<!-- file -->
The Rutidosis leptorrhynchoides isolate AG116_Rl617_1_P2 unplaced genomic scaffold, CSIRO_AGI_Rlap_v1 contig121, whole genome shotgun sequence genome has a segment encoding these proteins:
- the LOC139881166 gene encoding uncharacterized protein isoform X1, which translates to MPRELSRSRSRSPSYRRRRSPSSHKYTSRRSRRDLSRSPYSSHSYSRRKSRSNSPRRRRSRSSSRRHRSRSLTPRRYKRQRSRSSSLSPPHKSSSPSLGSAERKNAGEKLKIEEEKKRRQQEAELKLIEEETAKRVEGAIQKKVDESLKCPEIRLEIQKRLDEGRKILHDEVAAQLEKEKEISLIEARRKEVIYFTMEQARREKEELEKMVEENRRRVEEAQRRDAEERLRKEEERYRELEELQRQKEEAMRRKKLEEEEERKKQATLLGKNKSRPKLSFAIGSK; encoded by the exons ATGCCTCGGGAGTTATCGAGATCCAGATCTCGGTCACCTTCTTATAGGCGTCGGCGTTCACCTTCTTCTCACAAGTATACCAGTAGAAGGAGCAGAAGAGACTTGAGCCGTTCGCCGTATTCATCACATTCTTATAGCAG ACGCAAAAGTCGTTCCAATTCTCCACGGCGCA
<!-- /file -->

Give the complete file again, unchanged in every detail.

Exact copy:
The Rutidosis leptorrhynchoides isolate AG116_Rl617_1_P2 unplaced genomic scaffold, CSIRO_AGI_Rlap_v1 contig121, whole genome shotgun sequence genome has a segment encoding these proteins:
- the LOC139881166 gene encoding uncharacterized protein isoform X1, which translates to MPRELSRSRSRSPSYRRRRSPSSHKYTSRRSRRDLSRSPYSSHSYSRRKSRSNSPRRRRSRSSSRRHRSRSLTPRRYKRQRSRSSSLSPPHKSSSPSLGSAERKNAGEKLKIEEEKKRRQQEAELKLIEEETAKRVEGAIQKKVDESLKCPEIRLEIQKRLDEGRKILHDEVAAQLEKEKEISLIEARRKEVIYFTMEQARREKEELEKMVEENRRRVEEAQRRDAEERLRKEEERYRELEELQRQKEEAMRRKKLEEEEERKKQATLLGKNKSRPKLSFAIGSK; encoded by the exons ATGCCTCGGGAGTTATCGAGATCCAGATCTCGGTCACCTTCTTATAGGCGTCGGCGTTCACCTTCTTCTCACAAGTATACCAGTAGAAGGAGCAGAAGAGACTTGAGCCGTTCGCCGTATTCATCACATTCTTATAGCAG ACGCAAAAGTCGTTCCAATTCTCCACGGCGCA